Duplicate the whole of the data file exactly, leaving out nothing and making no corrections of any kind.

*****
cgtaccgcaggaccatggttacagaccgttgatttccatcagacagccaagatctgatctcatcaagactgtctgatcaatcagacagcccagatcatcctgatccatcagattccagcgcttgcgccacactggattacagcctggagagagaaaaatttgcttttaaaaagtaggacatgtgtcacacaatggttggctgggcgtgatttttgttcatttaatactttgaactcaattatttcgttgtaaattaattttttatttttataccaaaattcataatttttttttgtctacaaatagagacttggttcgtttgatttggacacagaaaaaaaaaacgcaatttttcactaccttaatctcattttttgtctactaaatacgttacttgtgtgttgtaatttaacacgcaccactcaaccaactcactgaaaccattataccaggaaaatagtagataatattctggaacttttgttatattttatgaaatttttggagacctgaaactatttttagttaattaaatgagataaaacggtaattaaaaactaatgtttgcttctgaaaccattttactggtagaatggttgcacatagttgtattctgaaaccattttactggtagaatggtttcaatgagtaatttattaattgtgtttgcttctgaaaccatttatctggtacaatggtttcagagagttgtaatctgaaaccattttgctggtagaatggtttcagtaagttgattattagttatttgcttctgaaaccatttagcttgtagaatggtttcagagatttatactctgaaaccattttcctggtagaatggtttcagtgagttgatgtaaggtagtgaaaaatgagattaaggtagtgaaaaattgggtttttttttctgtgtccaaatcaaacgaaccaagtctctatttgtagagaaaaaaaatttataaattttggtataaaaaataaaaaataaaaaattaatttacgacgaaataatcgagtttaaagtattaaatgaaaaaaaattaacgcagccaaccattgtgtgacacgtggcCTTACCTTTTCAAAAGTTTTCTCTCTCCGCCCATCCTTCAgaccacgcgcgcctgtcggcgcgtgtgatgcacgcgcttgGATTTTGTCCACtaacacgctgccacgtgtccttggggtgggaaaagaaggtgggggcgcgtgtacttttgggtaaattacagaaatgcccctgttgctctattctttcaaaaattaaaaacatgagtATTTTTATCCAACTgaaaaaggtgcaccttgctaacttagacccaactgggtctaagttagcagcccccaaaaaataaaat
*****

cgtaccgcaggaccatggttacagaccgttgatttccatcagacagccaagatctgatctcatcaagactgtctgatcaatcagacagcccagatcatcctgatccatcagattccagcgcttgcgccacactggattacagcctggagagagaaaaatttgcttttaaaaagtaggacatgtgtcacacaatggttggctgggcgtgatttttgttcatttaatactttgaactcaattatttcgttgtaaattaattttttatttttataccaaaattcataatttttttttgtctacaaatagagacttggttcgtttgatttggacacagaaaaaaaaaacgcaatttttcactaccttaatctcattttttgtctactaaatacgttacttgtgtgttgtaatttaacacgcaccactcaaccaactcactgaaaccattataccaggaaaatagtagataatattctggaacttttgttatattttatgaaatttttggagacctgaaactatttttagttaattaaatgagataaaacggtaattaaaaactaatgtttgcttctgaaaccattttactggtagaatggttgcacatagttgtattctgaaaccattttactggtagaatggtttcaatgagtaatttattaattgtgtttgcttctgaaaccatttatctggtacaatggtttcagagagttgtaatctgaaaccattttgctggtagaatggtttcagtaagttgattattagttatttgcttctgaaaccatttagcttgtagaatggtttcagagatttatactctgaaaccattttcctggtagaatggtttcagtgagttgatgtaaggtagtgaaaaatgagattaaggtagtgaaaaattgggtttttttttctgtgtccaaatcaaacgaaccaagtctctatttgtagagaaaaaaaatttataaattttggtataaaaaataaaaaataaaaaattaatttacgacgaaataatcgagtttaaagtattaaatgaaaaaaaattaacgcagccaaccattgtgtgacacgtggcCTTACCTTTTCAAAAGTTTTCTCTCTCCGCCCATCCTTCAgaccacgcgcgcctgtcggcgcgtgtgatgcacgcgcttgGATTTTGTCCACtaacacgctgccacgtgtccttggggtgggaaaagaaggtgggggcgcgtgtacttttgggtaaattacagaaatgcccctgttgctctattctttcaaaaattaaaaacatgagtATTTTTATCCAACTgaaaaaggtgcaccttgctaacttagacccaactgggtctaagttagcagcccccaaaaaataaaat